"... after the initial crackdown, the group began setting up services and institutions - stating clearly that it intended to stay and use the area as a base in its quest to eradicate national boundaries and establish an Islamic "state".
"We are a state," one emir, or commander, in the province told Reuters. "Things are great here because we are ruling based on God's law."
Some Sunni Muslims who worked for Assad's government stayed on after they pledged allegiance to the group.
"The civilians who do not have any political affiliations have adjusted to the presence of Islamic State, because people got tired and exhausted, and also, to be honest, because they are doing institutional work in Raqqa," one Raqqa resident opposed to Islamic State told Reuters.
Since then, the group "has restored and restructured all the institutions that are related to services," including a consumer protection office and the civil judiciary, the resident said." Reuters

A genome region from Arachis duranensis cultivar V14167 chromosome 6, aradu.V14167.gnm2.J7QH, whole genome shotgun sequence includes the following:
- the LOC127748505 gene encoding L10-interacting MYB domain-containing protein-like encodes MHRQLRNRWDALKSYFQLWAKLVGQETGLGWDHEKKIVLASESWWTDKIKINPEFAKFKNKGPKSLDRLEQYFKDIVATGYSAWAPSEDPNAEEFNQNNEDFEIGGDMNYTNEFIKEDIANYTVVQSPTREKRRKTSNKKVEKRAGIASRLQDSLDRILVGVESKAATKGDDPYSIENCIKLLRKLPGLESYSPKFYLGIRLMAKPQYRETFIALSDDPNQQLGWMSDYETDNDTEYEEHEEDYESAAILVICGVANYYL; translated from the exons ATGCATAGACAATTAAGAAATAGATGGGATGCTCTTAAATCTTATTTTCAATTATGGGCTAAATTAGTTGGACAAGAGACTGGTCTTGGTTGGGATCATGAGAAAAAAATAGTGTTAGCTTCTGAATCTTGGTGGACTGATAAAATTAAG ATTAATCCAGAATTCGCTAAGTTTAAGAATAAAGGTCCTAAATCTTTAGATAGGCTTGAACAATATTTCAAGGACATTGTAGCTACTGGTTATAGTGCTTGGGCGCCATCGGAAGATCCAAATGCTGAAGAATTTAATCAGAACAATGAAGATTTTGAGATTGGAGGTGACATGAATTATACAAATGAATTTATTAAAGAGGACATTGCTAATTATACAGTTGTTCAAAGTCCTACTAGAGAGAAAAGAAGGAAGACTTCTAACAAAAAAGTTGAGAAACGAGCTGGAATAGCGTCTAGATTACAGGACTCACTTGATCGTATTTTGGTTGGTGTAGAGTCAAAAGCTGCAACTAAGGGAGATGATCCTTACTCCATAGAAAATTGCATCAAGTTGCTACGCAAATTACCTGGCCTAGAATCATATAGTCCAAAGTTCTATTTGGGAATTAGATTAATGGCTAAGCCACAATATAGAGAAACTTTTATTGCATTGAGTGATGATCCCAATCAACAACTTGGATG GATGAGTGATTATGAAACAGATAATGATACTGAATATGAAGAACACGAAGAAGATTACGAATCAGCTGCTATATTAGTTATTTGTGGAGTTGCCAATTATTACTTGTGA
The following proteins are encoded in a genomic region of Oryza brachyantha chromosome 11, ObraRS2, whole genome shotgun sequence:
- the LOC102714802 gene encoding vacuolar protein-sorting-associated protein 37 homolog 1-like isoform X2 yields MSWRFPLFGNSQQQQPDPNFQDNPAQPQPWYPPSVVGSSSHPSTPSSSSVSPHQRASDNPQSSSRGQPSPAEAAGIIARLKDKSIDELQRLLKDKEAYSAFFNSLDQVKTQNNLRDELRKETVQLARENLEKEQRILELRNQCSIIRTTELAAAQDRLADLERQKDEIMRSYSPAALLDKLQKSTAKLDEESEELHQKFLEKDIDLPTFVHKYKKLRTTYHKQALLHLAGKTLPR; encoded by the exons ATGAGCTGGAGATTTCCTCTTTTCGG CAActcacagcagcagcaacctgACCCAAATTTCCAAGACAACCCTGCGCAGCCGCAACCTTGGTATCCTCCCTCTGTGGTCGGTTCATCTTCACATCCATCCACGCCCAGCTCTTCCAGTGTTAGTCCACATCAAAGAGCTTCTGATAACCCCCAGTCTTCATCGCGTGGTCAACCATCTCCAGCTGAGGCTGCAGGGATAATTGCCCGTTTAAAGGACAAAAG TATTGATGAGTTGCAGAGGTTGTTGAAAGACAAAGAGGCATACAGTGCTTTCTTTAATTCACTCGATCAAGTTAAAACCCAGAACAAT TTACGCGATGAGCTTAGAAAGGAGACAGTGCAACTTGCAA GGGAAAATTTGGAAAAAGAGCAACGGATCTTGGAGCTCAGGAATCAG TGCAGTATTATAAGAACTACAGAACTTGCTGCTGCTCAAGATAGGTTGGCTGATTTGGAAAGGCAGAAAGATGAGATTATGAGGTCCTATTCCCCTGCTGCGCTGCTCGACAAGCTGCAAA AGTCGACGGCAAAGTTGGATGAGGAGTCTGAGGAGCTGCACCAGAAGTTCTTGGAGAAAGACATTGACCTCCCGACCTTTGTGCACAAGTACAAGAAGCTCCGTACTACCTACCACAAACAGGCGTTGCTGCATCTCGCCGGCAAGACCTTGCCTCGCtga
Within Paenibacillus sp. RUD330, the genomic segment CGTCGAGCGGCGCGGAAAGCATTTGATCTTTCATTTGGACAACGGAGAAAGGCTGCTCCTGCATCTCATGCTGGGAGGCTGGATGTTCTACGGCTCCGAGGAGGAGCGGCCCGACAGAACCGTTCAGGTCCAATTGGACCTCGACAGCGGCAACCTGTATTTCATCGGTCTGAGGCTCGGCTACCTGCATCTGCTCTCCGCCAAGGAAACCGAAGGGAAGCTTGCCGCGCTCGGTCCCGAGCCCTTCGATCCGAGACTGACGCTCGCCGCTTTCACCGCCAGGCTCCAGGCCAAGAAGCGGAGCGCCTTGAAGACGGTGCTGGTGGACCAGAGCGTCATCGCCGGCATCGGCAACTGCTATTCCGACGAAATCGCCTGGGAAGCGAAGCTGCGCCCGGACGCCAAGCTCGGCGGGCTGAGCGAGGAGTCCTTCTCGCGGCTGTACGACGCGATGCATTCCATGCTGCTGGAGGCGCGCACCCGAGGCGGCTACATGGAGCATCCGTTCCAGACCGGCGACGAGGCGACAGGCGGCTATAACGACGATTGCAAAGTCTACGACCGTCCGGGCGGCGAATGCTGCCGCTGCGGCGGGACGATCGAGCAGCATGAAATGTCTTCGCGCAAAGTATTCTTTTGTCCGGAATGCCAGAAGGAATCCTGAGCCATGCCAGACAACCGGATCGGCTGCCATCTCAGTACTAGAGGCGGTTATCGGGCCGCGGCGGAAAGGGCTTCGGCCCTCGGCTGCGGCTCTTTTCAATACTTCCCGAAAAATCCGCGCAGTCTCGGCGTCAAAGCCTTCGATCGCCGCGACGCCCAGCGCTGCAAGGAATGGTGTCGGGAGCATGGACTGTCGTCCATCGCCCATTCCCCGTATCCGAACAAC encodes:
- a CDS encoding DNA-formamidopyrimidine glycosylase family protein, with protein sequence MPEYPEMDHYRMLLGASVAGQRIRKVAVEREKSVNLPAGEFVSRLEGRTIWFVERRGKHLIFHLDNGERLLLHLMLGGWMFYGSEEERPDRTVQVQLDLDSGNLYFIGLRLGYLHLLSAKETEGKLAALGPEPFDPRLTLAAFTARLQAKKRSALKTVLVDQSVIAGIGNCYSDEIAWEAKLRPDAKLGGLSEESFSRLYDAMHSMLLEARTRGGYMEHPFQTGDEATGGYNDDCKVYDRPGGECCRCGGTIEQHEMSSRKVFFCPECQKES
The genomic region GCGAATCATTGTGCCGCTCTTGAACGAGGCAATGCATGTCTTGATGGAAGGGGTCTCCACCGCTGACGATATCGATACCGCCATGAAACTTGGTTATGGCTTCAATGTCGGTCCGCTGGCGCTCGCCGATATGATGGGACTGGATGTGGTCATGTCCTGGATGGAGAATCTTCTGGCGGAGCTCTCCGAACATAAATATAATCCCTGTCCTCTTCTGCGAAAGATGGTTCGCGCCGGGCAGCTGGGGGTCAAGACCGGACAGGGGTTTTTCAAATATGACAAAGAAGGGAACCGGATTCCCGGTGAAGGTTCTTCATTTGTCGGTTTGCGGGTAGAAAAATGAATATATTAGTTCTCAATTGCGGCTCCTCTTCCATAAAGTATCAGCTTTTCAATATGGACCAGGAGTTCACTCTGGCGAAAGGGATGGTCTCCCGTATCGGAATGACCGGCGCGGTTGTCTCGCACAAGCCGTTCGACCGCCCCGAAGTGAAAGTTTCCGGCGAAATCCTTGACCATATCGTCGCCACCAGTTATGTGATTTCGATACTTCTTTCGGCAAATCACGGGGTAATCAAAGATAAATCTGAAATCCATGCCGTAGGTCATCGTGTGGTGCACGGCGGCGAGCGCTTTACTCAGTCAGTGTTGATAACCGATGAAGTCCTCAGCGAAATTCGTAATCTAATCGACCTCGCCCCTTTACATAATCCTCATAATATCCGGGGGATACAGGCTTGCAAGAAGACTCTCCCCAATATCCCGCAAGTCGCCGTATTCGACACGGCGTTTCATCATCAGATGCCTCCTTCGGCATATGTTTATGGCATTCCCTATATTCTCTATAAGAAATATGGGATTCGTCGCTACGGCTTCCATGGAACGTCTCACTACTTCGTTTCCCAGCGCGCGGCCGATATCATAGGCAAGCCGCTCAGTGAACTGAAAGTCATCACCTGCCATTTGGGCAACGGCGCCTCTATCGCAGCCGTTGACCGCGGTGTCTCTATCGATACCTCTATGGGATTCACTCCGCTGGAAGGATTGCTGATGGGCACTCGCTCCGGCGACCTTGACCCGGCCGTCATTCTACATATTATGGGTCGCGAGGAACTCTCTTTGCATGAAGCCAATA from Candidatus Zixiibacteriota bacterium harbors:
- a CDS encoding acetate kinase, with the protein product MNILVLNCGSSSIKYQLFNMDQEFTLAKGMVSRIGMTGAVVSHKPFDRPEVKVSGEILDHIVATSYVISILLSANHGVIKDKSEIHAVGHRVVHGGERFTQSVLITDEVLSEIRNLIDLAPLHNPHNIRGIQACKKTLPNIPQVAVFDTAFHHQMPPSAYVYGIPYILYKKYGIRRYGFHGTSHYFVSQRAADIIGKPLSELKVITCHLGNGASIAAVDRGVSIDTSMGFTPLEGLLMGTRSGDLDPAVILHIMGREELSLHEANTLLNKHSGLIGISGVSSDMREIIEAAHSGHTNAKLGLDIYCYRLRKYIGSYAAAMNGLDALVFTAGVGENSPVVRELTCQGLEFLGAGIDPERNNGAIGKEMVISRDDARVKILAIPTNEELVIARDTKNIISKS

"Foreign Minister Mohammad Javad Zarif said the threat from IS 'requires us to work together and seek common solutions.' It (Iran) has reached out to Saudi Arabia - the leading Sunni power and Iran's regional rival - and has turned a blind eye to US actions in Iraq, which it has historically opposed.
In Iraq, the Iranians themselves have played a key role in countering IS. Iranian Revolutionary Guards have advised Iraqi security forces, Iranian pilots have carried out air strikes, Iranian-backed Shia militia have mobilised, and Iran says it has been sending weapons and advisers to Iraqi Kurdistan.